Gas executives renew call for investment in pipelines to create energy hub

  • Jon Hurdle
In this Thursday, April 17, 2014 photo, workers continue the construction at a gas pipeline site in Harmony, Pa. Dennis Martire, from the Laborers’ International Union, or LIUNA, said that the man-hours of union work on large pipeline jobs in Pennsylvania and West Virginia have increased by more than 14 times since 2008.

AP Photo/Keith Srakocic

In this Thursday, April 17, 2014 photo, workers continue the construction at a gas pipeline site in Harmony, Pa.

Natural gas industry executives on Wednesday renewed calls for investment in new pipelines to carry abundant gas and liquids from the Marcellus and Utica Shales to southeastern Pennsylvania where they would be processed, exported, and used to attract a new generation of manufacturers.

At the annual Shale Insight conference of the state’s gas industry leaders, officials urged a sharp increase in pipeline capacity, which they said would enable the creation of a so-called “energy hub” in Philadelphia where an influx of cheap, plentiful gas would attract manufacturers and spark an economic resurgence in the region.

Speakers also called on manufacturers and other heavy energy users to consider Philadelphia as a location where a newly plentiful supply of gas would be available in addition to a skilled workforce, brownfield sites, good transportation links to the Northeast, and port access to export markets.

“A chicken and egg problem”

While energy hub backers are actively pursuing investors, they are hindered by potential backers of new pipelines reluctant to commit without an assurance of long-term demand. Possible buyers of the fuel need to be confident of supply before agreeing to set up in the Philadelphia area.

“It’s a chicken and egg problem,” said Phillip Barnett, senior vice president and CFO of PECO, during a panel discussion on how to establish Pennsylvania as a national and global energy leader. “How do you get the energy users there if they don’t have the supply, and how do you get the suppliers there if they don’t have the demand?”

Barnett said some 85 percent of PECO’s gas now comes from the Marcellus Shale, up from almost none only five years ago, and that low prices resulting from Pennsylvania’s huge reserves of shale gas have saved the typical customer $1,000 a year. He forecast continued low prices amid successive upward revisions of the state’s reserves.

“It looks like it’s going to be inexpensive for the foreseeable future,” he said.

PECO spokesman Greg Smore said after the conference that the price of purchased gas has dropped from $10 per million BTUs in 2008 to about $3.50 now, saving residential customers, on average, $600 a year.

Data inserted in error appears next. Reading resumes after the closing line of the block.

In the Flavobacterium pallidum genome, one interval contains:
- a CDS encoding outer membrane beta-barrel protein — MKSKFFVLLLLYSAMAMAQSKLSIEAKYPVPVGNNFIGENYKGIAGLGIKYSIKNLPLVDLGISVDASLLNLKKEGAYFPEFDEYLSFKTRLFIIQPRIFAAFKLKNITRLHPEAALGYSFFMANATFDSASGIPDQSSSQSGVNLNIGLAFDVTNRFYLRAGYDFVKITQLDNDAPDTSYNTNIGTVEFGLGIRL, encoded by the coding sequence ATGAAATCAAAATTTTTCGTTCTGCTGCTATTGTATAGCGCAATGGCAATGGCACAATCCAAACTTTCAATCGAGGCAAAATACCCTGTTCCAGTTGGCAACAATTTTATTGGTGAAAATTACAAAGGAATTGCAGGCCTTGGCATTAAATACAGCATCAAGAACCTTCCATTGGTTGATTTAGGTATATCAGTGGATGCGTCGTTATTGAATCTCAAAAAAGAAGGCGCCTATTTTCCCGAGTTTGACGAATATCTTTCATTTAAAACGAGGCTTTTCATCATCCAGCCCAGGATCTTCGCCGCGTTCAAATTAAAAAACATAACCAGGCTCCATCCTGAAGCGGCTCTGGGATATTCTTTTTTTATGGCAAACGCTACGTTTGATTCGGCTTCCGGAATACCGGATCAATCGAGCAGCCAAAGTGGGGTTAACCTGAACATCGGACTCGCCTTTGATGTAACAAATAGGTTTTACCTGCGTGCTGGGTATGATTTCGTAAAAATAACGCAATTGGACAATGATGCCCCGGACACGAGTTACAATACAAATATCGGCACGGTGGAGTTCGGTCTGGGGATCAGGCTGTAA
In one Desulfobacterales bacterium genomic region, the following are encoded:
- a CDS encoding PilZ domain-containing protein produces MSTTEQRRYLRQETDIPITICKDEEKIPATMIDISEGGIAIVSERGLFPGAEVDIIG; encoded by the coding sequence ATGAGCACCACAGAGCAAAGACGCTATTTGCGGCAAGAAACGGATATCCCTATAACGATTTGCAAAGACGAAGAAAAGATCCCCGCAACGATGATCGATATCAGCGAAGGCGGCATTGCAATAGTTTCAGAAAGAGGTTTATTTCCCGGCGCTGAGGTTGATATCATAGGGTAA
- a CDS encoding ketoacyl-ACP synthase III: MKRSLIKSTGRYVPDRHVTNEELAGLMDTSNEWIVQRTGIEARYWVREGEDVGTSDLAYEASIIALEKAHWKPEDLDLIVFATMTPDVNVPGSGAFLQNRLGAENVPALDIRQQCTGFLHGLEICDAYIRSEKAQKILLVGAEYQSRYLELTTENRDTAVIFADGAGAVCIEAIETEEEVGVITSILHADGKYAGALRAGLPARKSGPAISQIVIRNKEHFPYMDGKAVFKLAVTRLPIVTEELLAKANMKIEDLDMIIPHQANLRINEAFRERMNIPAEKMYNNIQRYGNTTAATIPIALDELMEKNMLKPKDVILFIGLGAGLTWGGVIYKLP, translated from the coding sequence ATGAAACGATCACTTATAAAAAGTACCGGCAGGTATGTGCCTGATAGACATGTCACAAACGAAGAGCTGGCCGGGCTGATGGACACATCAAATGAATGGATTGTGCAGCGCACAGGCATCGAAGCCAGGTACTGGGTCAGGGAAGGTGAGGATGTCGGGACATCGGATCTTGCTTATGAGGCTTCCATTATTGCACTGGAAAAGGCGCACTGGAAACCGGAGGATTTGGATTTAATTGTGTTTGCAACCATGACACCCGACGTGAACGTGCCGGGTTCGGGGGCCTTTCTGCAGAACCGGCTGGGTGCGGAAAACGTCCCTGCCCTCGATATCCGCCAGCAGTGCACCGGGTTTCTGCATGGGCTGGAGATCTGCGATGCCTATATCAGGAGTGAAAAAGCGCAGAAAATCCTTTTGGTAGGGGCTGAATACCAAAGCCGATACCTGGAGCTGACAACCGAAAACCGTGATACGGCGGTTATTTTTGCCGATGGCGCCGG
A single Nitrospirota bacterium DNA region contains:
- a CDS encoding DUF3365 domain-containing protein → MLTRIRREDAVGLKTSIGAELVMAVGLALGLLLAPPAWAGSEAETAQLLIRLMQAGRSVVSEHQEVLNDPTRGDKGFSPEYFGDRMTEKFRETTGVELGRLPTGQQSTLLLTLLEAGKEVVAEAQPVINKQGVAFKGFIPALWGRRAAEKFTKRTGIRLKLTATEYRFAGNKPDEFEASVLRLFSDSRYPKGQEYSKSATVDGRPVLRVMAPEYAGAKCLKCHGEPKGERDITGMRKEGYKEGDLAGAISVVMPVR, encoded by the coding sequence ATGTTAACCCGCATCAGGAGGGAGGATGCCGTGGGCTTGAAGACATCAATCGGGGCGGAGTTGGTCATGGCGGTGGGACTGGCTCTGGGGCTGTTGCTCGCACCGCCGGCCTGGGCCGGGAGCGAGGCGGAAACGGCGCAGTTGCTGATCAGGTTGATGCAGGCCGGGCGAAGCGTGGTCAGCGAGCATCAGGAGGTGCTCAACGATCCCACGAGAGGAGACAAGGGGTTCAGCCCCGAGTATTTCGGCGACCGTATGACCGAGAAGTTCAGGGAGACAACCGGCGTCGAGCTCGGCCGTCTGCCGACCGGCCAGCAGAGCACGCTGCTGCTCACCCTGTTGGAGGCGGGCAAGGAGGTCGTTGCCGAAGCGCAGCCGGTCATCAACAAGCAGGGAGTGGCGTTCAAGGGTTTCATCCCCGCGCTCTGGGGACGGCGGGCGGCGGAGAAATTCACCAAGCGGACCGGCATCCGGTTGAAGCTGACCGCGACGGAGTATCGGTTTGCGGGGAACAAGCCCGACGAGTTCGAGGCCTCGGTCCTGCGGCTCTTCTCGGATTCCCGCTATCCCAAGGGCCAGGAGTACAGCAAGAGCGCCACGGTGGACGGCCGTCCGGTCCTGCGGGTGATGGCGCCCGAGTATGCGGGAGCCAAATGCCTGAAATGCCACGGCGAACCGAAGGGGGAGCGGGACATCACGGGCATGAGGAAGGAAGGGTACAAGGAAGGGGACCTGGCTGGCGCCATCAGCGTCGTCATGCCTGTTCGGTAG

Consumers have made further savings because of a decline in retail electricity prices resulting from cheaper gas used for power generation, Smore said.

Despite PECO’s increased use of locally produced gas, much of it is coming to Delaware Valley users after being pumped from Pennsylvania via Texas or Oklahoma on existing pipelines, noted Lisa Crutchfield, senior vice president of advocacy and public affairs at the Greater Philadelphia Chamber of Commerce.

Crutchfield is a member of the Greater Philadelphia Energy Action Team, a group of executives dedicated to creating conditions for the energy hub, under the leadership of Philip Rinaldi, president of the south Philadelphia refiner, Philadelphia Energy Solutions.

She argued that the team needs to attract heavy energy users to win the backing of lawmakers and to persuade the environmental community that the energy hub is a beneficial concept. The team expects to publish a report on its progress in December.

James O’Toole, an attorney who is heading a needs assessment as part of the team’s effort, said the energy hub is based on the idea that low energy prices will attract businesses to Philadelphia. He argued that the idea has already taken root in the local business community and that additional investment is now needed to make it a reality.

But one sign of its viability, O’Toole said, is the existence of Sunoco Logistics’ Mariner East project, whose second phase would carry natural gas liquids to Marcus Hook near Philadelphia from western Pennsylvania, Ohio and West Virginia.

As industry leaders seek increased investment in the energy hub concept, four pipelines that would transmit dry gas or liquids across Pennsylvania are at different stages of development, said Robert Powelson, a member of the Pennsylvania Public Utility Commission and a former member of the Energy Action Team.

Plans for the Mariner East, PennEast, Atlantic Sunrise and Northeast Direct pipelines together represent investment of $10.3 billion, Powelson said.

At Philadelphia Energy Solutions, the company refines 20 percent of the crude oil produced by North Dakota’s Bakken Shale, and that operation represents the first phase of its operation. Next comes the processing of dry gas from the Marcellus Shale but that depends on pipelines to carry it from northern and central Pennsylvania, he said.

Environmentalists protest energy hub

Meanwhile, environmentalists protesting the conference outside the Pennsylvania Convention Center attacked the energy hub concept, saying it reinforced the use of fossil fuels at a time when policymakers are seeking to cut greenhouse gases.

A handful of protestors sought to draw support from the Pope’s imminent visit to Philadelphia, saying his recent call for more action to curb climate change was at odds with the industry’s plans to build an energy hub in Philadelphia.

“It sends the message to the gas industry that climate change is a moral issue and that there is no such thing as safe fracking,” said Elizabeth Arnold, a co-founder of the environmental group EDGE, or Emerging Development of the Green Economy.

This story has been updated to include an explanation of how lower gas prices are affecting PECO customers.